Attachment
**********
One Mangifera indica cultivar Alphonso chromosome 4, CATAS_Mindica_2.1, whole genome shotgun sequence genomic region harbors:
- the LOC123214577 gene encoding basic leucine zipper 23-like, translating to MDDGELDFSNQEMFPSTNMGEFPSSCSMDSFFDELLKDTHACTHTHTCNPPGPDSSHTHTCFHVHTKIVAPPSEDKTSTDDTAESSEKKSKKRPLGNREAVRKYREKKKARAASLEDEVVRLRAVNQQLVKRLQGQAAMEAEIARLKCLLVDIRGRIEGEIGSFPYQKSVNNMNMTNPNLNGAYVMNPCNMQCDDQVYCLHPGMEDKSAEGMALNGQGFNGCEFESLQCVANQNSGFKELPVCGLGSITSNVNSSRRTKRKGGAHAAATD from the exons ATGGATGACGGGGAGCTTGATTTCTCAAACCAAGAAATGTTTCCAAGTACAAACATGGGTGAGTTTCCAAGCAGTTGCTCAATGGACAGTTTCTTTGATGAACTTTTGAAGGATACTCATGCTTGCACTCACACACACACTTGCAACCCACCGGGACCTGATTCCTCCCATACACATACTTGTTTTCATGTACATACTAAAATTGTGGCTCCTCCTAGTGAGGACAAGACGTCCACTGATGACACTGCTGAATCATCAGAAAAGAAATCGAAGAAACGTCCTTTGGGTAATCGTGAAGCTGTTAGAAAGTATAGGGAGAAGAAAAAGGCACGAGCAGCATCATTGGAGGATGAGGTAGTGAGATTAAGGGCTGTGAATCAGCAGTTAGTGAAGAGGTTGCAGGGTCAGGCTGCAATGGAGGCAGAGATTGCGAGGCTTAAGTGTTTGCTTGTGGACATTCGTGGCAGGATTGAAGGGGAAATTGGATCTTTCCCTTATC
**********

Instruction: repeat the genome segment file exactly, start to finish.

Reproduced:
One Mangifera indica cultivar Alphonso chromosome 4, CATAS_Mindica_2.1, whole genome shotgun sequence genomic region harbors:
- the LOC123214577 gene encoding basic leucine zipper 23-like, translating to MDDGELDFSNQEMFPSTNMGEFPSSCSMDSFFDELLKDTHACTHTHTCNPPGPDSSHTHTCFHVHTKIVAPPSEDKTSTDDTAESSEKKSKKRPLGNREAVRKYREKKKARAASLEDEVVRLRAVNQQLVKRLQGQAAMEAEIARLKCLLVDIRGRIEGEIGSFPYQKSVNNMNMTNPNLNGAYVMNPCNMQCDDQVYCLHPGMEDKSAEGMALNGQGFNGCEFESLQCVANQNSGFKELPVCGLGSITSNVNSSRRTKRKGGAHAAATD from the exons ATGGATGACGGGGAGCTTGATTTCTCAAACCAAGAAATGTTTCCAAGTACAAACATGGGTGAGTTTCCAAGCAGTTGCTCAATGGACAGTTTCTTTGATGAACTTTTGAAGGATACTCATGCTTGCACTCACACACACACTTGCAACCCACCGGGACCTGATTCCTCCCATACACATACTTGTTTTCATGTACATACTAAAATTGTGGCTCCTCCTAGTGAGGACAAGACGTCCACTGATGACACTGCTGAATCATCAGAAAAGAAATCGAAGAAACGTCCTTTGGGTAATCGTGAAGCTGTTAGAAAGTATAGGGAGAAGAAAAAGGCACGAGCAGCATCATTGGAGGATGAGGTAGTGAGATTAAGGGCTGTGAATCAGCAGTTAGTGAAGAGGTTGCAGGGTCAGGCTGCAATGGAGGCAGAGATTGCGAGGCTTAAGTGTTTGCTTGTGGACATTCGTGGCAGGATTGAAGGGGAAATTGGATCTTTCCCTTATC